Touting his skills as a negotiator on the campaign trail, can Donald Trump tackle the global challenges the U.S. faces? We’ll find out this week as the president meets with international leaders such as Egyptian President Abdel Fattah el-Sisi at the White House on Monday, speaks with King Abdullah II of Jordan on Wednesday and meets with Chinese President Xi Jinping on Friday.
Trump Deals with International Leaders
Monday’s meeting with the Egyptian President comes in the shadow of Obama’s temporary suspension of military aid since El-Sisi’s crackdown on the Muslim Brotherhood in 2013. Overall security assistance to Egypt between 2011 – 2015 was reported by the GAO as $6.4 billion. The GAO found in their report that cooperation in monitoring the end use of the US funds met resistance from Egyptian authorities. Despite this, the Trump Administration is looking to continue cooperation with Egypt irregardless of their human rights record.
In a phone call between Trump and Sisi in January, Trump affirmed US commitment to aiding in their fight against terror and continued this discussion before the media on Monday. Calling Egypt a “good friend” in the war on terror, Trump highlighted how Sisi had been doing a remarkable job in his country and that Egypt has “an ally” in the United States.(1) The details of the meeting have yet to be fully released, but a White House press release states:
Together, the United States and Egypt have a tremendous opportunity to work together to defeat terrorism and to make both our countries more peaceful and prosperous.
Critics of the Egyptian alliance have been skeptical of supporting the country because of the political crackdowns on the Muslim Brotherhood.
Wednesdays meeting with King Abdullah of Jordan will likely also involve a serious discussion of the ISIS issue, as well as the emerging political alliances of Saudi Arabia, Turkey an Israel. Key issues in Jordanian relations include Jordan’s promotion of Israeli-Palestinian peace, the threats to the nation from ISIS from Syria and Iraq, as well as continuing the $450 million in military aid for the nation. Domestic terror attacks have increased in the region at a time where Syrian refugees are straining the nation. As an ally, Jordan continues to be a central US partner in Operation Inherent Resolve by conducting airstrikes, allowing US access to military bases and contributing intelligence.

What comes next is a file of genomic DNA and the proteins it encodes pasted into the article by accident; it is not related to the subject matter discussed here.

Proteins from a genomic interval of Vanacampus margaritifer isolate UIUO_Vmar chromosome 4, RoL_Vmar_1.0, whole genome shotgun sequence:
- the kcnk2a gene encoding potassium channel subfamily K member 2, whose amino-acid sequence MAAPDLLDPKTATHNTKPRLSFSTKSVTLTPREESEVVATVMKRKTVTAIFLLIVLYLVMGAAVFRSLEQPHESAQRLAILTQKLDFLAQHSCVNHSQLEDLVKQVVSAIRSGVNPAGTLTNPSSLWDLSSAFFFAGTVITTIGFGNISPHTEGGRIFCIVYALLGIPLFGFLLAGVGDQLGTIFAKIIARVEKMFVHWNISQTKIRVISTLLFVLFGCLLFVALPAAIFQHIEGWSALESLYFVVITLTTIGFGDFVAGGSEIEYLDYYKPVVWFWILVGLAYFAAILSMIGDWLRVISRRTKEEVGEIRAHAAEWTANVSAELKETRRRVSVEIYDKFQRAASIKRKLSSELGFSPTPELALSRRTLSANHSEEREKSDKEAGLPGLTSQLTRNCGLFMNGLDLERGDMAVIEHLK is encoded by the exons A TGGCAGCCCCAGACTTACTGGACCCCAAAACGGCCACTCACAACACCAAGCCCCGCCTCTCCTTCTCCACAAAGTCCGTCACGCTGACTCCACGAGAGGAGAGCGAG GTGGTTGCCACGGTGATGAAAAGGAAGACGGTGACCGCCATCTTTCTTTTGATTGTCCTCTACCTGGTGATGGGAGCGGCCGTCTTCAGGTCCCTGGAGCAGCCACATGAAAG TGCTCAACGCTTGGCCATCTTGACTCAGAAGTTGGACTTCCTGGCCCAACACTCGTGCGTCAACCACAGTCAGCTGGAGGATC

The elephant in the week, however, is the meeting with China. Ahead of the Chinese meeting, President Trump commented that, “if the Chinese don’t do something about North Korea, we will”. He tweeted again that – “North Korea is behaving very badly. They have been ‘playing’ the United States for years. China has done little to help!”. This in a run up to the meeting with President Xi Jinping.
What do we make of China on the Grand Chessboard that is our planet? If you ask China, it’s to take the lead. Not because they seek it, but because as Zhang Jun of the Chinese Foreign Ministry highlights, “If anyone were to say China is playing a leadership role in the world I would say it’s not China rushing to the front but rather the front runners have stepped back leaving the place to China.” (2) The obvious statement here is a highlight of the bungled foreign policy accomplishments of the US for the last two decades.